Being heavier than the Ka-50, the Ka-52 held an uncomfortable first place among coaxial-rotor helicopters as regards rotor disc loading, which impaired its flight performance as compared to the precursor. Luckily the VR-80 gearbox was designed with sufficient strength reserves to permit installation of more powerful engines. Accordingly the Russian NPP Klimov engine design bureau and the Ukrainian Motor Sich engine factory teamed up to create a new version of the engine designated TV3-117VMA-F (forseerovannyy – uprated); its take-off power was increased from 2,225 to 2,500 shp, with a contingency rating of 2,800 shp. The engine had a new electrohy-draulic control system giving better acceleration and higher surge resistance during rocket launches, and there was an automatic relight function in the event of flame-out. An alternative engine, the VK-2500 (alias TV3-117VMA-SB3), offered slightly less power (2,400 shp and 2,700 shp respectively) but had a lower fuel consumption and more than twice the designated service life (7,500 hours versus 3,000 hours).

A whole bunch of problems was associated with the surveillance/targeting suite. Quite apart from the fact that the dorsal position of the Samshit system did not afford it a sufficient downward field of view, the system itself had failed to meet its specifications (the ‘some s**t’ sound of the name turned out to be true, after all). First, two secondary optoelectronic ‘ball turrets’ were added under the nose but apparently this was not good enough. Next, the nose radome was cut away to accommodate a drum-shaped turret with a Rotor optoelectronic system, but this left no room for the radar antenna; the mast-mounted secondary antenna was not working properly, and eliminating the radar altogether would severely limit the Ka-52’s all-weather capability.

Defining and debugging the Ka-52’s mission avionics took several years. The end result was the Argument-2000 flight/navigation/attack suite which included the GOES-451 optoelectronic surveillance/targeting system and the Arbalet-52 radar. The GOES-451 can work round the clock and in fog; its large ‘ball turret’ is located ventrally immediately ahead of the nose gear unit, not encroaching on the radome. The flight/navigation/attack suite, ECM/ESM/IRCM suite and the BKS-50 communications suite are integrated via the Baghet-53 computer. The latter allows new systems to be integrated easily by updating the software.

The 9A4172 Vikhr’ ATGM inherited from the Ka-50 was regarded as the Ka-52’s principal weapon. The missile has automated laser guidance and a tandem shaped-charge armour-piercing/HE/fragmentation warhead capable of penetrating armour equivalent to 900-mm (35 in) homogeneous steel armour at 8 km (5 miles) range; explosive reactive armour (ERA) is no problem for it. The missile is superior to the US AGM-114A Hellfire. Later the Tula Instrument Design Bureau responsible for the missile brought out the Vikhr’-M version with 9M4172 missiles in various versions. At a range of 400 m to 10 km (0.25-6.2 miles) the Ka-52 armed with Vikhr’-M missiles can score a ‘kill’ against a tank with 1,000-mm (39 in) armour and ERA with 80% probability and engage four different targets within 30 seconds.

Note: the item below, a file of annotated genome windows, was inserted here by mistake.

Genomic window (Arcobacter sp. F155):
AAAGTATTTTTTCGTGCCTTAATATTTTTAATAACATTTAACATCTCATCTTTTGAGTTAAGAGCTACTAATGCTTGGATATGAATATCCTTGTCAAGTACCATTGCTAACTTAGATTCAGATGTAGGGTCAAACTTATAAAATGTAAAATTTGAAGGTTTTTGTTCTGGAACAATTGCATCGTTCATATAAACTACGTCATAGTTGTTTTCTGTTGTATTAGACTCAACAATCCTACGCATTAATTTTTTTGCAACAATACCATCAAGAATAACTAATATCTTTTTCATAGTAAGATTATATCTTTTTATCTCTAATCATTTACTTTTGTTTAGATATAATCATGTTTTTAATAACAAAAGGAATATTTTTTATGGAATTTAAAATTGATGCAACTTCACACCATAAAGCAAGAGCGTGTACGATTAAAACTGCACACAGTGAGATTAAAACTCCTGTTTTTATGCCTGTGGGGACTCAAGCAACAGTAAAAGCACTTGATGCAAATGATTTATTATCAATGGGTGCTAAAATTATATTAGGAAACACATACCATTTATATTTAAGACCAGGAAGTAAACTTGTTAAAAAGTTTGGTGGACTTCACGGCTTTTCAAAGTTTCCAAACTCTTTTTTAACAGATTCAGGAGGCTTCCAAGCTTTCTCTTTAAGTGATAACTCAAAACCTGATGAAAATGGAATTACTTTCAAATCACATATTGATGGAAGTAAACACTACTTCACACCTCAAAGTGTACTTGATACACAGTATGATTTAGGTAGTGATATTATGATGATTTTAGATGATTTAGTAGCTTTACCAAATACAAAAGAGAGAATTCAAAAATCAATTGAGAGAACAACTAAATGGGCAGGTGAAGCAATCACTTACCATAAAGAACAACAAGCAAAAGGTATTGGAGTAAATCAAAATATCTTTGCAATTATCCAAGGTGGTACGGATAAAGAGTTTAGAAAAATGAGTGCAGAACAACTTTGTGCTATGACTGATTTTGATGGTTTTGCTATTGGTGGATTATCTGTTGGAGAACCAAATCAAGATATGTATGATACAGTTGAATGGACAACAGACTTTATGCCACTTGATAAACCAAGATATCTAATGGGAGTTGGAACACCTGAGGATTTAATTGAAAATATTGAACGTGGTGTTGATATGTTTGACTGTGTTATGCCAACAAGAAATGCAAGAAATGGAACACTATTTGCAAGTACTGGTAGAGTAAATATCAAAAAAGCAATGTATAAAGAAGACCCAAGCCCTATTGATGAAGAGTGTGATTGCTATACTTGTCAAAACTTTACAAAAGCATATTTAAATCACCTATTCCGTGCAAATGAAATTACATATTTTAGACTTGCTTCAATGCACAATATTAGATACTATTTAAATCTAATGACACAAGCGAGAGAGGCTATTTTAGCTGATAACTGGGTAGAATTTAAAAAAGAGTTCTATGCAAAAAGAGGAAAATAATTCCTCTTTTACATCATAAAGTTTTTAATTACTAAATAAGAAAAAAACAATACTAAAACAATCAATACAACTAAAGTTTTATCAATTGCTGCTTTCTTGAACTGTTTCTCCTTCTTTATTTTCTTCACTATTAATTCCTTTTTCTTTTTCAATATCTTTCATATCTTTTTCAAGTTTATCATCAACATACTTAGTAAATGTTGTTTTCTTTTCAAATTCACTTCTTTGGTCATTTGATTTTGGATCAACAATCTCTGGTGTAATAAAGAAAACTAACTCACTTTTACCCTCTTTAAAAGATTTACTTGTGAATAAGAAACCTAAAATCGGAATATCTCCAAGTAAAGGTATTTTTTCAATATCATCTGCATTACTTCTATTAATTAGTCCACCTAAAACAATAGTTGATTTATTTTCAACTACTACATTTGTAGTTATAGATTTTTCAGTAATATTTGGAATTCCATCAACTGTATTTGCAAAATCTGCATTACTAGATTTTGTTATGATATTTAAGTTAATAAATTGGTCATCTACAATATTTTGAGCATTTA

Yet, the Vikhr’ missile system turned out to be extremely complex and expensive, while its debugging was hampered by chronic funding shortages and general turmoil in the 1990s. Therefore, as an alternative the Ka-52 can use the less sophisticated but relatively cheap and trouble-free 9M120 Ataka (AT-9 Spiral) ATGM in its laser-guided version; the missile can destroy a tank with 800-mm (31½ in) armour and ERA with at least 65% probability. Improved versions – the 9M120M capable of penetrating 950-mm (37 in) armour, the 9M120F with a HE warhead for use against fortifications and the 9M220 AAM – were also developed. On the other hand, the Ataka missiles are no good against current NATO air defence systems which can destroy the helicopter at up to 4 km (2.5 miles) range in 4-10 seconds with 100% probability before the chopper has a chance to neutralise them; only the Vikhr’ missile system allows the Ka-52 to attack from beyond the range of Roland, Stinger, Mistral and Guepard AA systems. Additionally, the Hokum-B is able to use Kh-25ML (AS-10 Karen) laser-guided air-to-surface missiles normally carried by fixed-wing strike aircraft.

Other weapons used by the Ka-52 include 20-tube B-8V20 pods with 80-mm S-8 FFARs (available in 15 versions with different warheads), B-13L1 pods with five 122mm S-13 FFARs each, S-24 heavy unguided rockets, and free-fall bombs. The latter are traditionally part of the Soviet/Russian combat helicopters’ arsenal and are often the most cost-effective solution. By comparison, the AH-64 does not carry bombs and uses FFARs of smaller calibre (68 mm).